, Land Line state legislative editor | Friday, October 11, 2013
If a Washington state lawmaker gets his way, he and his comrades won’t be able to avoid traffic tickets simply because they are “working.”
Washington state’s constitution says that lawmakers “shall be privileged from arrest in all cases except treason, felony and breach of the peace” while in session. It also protects them from “any civil process” during the session and the 15 days before.
The issue gained public attention following a Sept. 15 article in The News Tribune. The article reported that the Washington State Patrol and some other law enforcement agencies do not issue tickets for moving violations to state lawmakers during a legislative session, as well as 15 days prior.
Rep. Dave Hayes, R-Camano Island, said the 1889 law is outdated and it’s time they get rid of it altogether.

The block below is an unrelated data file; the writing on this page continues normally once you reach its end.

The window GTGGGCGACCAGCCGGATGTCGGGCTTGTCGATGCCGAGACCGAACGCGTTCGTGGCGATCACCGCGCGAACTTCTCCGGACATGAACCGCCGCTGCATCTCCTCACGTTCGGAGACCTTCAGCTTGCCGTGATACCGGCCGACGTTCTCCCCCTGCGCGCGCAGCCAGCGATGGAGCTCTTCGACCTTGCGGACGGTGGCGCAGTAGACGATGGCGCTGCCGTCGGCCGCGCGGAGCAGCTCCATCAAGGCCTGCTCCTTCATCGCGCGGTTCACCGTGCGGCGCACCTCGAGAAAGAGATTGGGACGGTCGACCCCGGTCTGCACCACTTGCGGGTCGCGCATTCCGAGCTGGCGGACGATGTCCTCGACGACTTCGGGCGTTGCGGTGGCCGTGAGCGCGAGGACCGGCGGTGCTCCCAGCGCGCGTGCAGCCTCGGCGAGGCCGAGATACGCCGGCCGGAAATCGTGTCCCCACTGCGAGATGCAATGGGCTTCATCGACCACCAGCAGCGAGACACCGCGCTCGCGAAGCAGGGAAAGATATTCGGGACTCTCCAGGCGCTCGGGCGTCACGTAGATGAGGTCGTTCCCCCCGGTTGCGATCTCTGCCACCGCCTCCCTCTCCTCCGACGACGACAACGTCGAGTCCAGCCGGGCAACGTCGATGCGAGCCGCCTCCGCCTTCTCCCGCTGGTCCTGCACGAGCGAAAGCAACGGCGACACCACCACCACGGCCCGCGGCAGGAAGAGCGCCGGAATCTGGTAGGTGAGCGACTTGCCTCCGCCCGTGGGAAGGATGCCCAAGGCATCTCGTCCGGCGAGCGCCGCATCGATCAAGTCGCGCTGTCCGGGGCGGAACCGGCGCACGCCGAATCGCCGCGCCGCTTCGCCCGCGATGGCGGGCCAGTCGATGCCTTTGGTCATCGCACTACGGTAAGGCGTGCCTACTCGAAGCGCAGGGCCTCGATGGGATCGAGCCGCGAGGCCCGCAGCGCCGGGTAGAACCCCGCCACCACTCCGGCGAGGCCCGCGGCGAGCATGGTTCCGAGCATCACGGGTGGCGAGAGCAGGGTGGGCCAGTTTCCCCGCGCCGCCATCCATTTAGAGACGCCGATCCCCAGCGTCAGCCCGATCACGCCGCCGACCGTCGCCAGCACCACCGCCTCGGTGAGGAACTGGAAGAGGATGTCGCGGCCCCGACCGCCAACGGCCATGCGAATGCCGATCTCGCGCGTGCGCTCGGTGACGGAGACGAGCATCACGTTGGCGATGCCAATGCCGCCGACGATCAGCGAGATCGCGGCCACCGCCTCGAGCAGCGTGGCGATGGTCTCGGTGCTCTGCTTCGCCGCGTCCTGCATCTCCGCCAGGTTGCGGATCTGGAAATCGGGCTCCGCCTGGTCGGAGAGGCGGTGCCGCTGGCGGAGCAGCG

“This is a law that was written back when lawmakers traveled for days across the state to reach the Capitol, sometimes on horseback,” Hayes said in a news release. “And it was intended to prevent them from being obstructed from their participation in the Legislature.”
Hayes, a Snohomish County Sheriff’s deputy, is working on a bill for the 2014 regular session that would clarify the authority of police officers to issue tickets to state lawmakers during a legislative session.
“Elected officials who make the laws should not be excluded from the laws they make.”
To view other legislative activities of interest for Washington, click here.
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